This Aint Golf! Its Cricket!
Go on, admit it, you have never read an article on cricket before, right? But wait, this aint no ordinary cricket, this is the Ashes! The Ashes? Yes, the series between England and Australia that dates back to the 1870's. The two old foes locked in combat in England throughout the summer.
Australia, world number one, world champions, such a wonderful side that have lauded it over world cricket since the demise of the great West Indian team ten years ago. But England too, and it is England, not Great Britain, have been on the rise. They have defeated all of their main rivals, India, Pakistan, South Africa, Sri Lanka, New Zealand and the West Indies, and only the mighty Australia now stand in their way at the summit of world cricket.
Some say that Test cricket (that's the 5 day variety, I kid you not, and even then the match could be a draw) is a dying sport, some say it has no future, some say the kids of today don't have the patience to watch a match for five days. It is doomed. Well, as that American general so eloquently replied to the Wehrmacht when surrounded at Bastogne, "Nuts!"
This is the biggest sporting event to hit Britain this summer, bar none. When the Ashes series commenced in London last Thursday at the Lords cricket ground, 30,000 salivating followers were crammed inside. Estimates say that they could have filled the ground six times over. I have little doubt that is true. Not a sign of a dying sport there then. And what is wrong with playing a titanic struggle for five days anyhow? Golf plays for four days, and can spill over into a fifth, if there is a tie or bad weather.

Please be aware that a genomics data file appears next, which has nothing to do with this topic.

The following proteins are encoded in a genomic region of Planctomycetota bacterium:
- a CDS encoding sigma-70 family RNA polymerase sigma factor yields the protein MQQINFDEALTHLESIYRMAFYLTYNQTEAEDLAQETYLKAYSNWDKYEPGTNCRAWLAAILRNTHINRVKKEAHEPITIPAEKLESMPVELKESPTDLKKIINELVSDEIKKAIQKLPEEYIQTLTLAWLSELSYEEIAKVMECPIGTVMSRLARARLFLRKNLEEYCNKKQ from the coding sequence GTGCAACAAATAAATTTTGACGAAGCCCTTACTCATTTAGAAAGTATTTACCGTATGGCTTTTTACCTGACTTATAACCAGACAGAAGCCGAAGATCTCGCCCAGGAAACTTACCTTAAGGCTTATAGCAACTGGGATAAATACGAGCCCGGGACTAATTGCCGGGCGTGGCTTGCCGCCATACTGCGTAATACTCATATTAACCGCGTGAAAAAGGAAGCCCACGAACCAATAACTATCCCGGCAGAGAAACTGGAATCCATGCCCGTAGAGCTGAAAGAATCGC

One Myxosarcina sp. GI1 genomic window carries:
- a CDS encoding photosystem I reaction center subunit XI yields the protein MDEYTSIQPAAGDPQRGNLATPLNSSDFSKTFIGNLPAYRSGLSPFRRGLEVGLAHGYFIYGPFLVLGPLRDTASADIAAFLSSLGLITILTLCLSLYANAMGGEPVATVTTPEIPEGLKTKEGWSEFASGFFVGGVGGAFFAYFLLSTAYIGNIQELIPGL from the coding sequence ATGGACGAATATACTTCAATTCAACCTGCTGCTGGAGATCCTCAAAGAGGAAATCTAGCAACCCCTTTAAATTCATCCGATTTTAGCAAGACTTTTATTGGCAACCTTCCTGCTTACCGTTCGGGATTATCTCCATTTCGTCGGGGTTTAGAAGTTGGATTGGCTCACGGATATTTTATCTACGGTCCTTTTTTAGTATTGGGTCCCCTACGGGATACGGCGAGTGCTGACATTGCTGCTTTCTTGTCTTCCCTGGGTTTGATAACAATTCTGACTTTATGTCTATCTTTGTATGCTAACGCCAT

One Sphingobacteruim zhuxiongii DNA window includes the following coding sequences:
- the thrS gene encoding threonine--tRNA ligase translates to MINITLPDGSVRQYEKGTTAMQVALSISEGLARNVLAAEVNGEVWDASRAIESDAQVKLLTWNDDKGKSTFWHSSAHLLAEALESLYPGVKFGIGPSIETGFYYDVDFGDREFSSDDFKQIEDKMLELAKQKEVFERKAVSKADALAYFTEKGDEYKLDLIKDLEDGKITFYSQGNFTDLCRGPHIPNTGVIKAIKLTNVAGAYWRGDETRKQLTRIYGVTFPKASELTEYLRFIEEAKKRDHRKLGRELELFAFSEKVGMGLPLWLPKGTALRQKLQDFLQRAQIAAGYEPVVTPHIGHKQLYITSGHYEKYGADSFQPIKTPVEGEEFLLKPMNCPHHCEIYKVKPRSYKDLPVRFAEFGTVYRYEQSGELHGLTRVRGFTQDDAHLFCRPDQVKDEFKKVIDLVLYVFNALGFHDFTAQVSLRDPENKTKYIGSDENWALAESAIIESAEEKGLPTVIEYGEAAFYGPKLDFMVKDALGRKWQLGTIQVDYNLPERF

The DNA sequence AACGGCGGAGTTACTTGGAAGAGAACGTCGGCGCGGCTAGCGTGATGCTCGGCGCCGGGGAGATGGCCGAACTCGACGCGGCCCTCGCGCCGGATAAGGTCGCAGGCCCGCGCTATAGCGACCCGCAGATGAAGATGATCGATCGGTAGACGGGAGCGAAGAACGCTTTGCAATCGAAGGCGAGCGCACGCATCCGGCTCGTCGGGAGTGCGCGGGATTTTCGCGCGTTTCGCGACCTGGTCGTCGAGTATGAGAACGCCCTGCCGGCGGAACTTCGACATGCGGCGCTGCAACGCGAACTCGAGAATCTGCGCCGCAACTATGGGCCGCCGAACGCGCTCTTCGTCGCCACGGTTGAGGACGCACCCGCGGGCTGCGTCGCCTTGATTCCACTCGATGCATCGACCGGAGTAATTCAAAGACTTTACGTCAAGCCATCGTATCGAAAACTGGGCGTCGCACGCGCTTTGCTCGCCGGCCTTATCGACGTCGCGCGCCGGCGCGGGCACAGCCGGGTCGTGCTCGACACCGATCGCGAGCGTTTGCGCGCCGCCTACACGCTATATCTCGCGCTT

On a dull morning Australia win the toss and elect to bat, a brave decision in view of the overcast skies that could enable the English quick bowlers to swing the ball through the air. Should make batting tricky.
Cricket is a simple game. Two teams of eleven. They each bat twice. Add the runs together from each innings and the team with the most, wins. Easy. Five Test matches, five days each. Australia bat, and England strike! Australia are skittled out for a measly 190. A poor score. Optimism is high. England for heaven's sake have gone favourites in the betting tents, and that hasn't been seen since betting on this series began over a year ago. What is happening?
The pundits crawl from their shells. Of course they always knew that England were on the up, (oh if only they were), and that Australia were in decline, so they say, now. We all knew that Australia's two leading bowlers Shane Warne (most test wickets in history) and Glen McGrath, one away from his 500th wicket, were both 35 years of age and drawing towards the end of their illustrious careers, surely. The age doesn't seem to have harmed Shane's bedroom activities, he's known as the busty blonde for his physique and dyed hair, and there is a constant diatribe of his extra curricula activities reported in the tabloid press, both in England and Australia. It doesn't seem to distract him too much on the field.